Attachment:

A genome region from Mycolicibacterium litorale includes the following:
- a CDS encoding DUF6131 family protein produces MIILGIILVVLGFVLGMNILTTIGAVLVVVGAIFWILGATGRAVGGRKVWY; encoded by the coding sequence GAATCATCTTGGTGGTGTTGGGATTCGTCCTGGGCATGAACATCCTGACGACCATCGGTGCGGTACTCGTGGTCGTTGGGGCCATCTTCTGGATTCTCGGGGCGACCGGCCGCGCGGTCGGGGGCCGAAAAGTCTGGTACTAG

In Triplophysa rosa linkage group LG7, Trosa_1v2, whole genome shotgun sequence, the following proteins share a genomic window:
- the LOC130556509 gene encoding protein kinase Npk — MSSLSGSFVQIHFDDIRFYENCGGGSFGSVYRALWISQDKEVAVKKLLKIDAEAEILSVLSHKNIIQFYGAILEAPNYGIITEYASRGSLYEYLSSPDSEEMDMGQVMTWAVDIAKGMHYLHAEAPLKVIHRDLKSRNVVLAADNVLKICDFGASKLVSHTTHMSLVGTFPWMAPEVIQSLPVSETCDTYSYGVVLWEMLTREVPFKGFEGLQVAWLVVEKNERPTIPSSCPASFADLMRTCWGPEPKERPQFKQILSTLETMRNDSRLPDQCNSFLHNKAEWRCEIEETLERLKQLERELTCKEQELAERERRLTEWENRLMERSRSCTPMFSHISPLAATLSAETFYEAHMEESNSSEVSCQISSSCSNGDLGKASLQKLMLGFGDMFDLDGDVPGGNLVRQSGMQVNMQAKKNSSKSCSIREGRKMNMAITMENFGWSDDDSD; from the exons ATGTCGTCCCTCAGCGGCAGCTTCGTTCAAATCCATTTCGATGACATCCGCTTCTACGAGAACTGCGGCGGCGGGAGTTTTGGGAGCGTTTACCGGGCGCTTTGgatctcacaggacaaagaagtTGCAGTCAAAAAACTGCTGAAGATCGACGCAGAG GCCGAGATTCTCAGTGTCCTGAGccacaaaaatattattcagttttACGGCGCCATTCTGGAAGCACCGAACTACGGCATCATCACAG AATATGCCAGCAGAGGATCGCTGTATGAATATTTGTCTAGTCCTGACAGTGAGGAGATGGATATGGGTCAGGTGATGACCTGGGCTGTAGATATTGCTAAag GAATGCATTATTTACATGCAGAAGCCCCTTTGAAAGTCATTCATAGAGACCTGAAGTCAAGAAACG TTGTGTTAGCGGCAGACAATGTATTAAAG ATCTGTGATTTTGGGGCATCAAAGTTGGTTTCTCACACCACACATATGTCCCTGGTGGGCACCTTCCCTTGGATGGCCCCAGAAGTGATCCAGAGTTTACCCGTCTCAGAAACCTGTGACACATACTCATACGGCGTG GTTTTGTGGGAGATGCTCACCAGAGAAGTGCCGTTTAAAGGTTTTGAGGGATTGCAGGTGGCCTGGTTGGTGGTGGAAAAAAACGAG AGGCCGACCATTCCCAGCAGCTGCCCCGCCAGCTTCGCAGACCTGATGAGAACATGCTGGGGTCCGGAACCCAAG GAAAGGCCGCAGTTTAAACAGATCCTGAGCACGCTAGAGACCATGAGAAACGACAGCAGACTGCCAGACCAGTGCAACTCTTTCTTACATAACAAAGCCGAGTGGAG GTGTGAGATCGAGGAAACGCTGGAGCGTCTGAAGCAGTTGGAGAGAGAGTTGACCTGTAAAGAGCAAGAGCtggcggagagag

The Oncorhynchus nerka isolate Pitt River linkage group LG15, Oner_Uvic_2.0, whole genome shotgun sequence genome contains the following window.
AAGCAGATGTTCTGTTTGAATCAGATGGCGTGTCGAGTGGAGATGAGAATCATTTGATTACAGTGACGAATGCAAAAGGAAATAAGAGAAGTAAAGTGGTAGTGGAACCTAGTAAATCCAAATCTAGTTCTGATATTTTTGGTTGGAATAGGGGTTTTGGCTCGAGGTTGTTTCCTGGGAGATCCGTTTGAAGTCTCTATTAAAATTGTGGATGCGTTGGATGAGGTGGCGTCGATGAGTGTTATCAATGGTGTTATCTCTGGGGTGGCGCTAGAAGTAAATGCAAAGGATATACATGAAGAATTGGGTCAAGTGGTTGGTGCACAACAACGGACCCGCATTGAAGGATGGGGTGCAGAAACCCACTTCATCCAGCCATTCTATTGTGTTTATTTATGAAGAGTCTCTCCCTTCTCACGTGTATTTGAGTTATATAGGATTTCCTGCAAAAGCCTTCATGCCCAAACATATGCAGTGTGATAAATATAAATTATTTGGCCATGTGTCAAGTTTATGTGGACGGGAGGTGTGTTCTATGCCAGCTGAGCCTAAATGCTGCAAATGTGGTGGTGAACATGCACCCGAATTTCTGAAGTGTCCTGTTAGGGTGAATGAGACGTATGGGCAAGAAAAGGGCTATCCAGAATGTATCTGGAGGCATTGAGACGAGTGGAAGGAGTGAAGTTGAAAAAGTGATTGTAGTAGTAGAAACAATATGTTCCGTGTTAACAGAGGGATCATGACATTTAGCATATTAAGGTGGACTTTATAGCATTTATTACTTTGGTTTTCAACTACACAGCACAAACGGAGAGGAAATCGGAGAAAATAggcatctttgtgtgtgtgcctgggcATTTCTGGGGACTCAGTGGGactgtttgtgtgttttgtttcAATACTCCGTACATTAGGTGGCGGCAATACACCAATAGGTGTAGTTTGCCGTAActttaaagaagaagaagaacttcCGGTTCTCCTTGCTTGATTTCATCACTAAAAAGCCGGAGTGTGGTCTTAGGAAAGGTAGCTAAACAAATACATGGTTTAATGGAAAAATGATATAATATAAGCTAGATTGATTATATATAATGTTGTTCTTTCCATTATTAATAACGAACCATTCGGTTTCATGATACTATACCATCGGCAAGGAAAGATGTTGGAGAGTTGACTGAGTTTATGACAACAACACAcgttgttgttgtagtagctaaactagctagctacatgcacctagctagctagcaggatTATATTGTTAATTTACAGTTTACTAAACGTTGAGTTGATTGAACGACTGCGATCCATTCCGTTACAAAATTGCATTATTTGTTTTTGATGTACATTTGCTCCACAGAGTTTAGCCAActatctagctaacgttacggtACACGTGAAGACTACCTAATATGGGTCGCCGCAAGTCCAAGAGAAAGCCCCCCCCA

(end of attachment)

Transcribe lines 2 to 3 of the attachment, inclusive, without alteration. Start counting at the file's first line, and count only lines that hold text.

- a CDS encoding DUF6131 family protein produces MIILGIILVVLGFVLGMNILTTIGAVLVVVGAIFWILGATGRAVGGRKVWY; encoded by the coding sequence GAATCATCTTGGTGGTGTTGGGATTCGTCCTGGGCATGAACATCCTGACGACCATCGGTGCGGTACTCGTGGTCGTTGGGGCCATCTTCTGGATTCTCGGGGCGACCGGCCGCGCGGTCGGGGGCCGAAAAGTCTGGTACTAG

In Triplophysa rosa linkage group LG7, Trosa_1v2, whole genome shotgun sequence, the following proteins share a genomic window: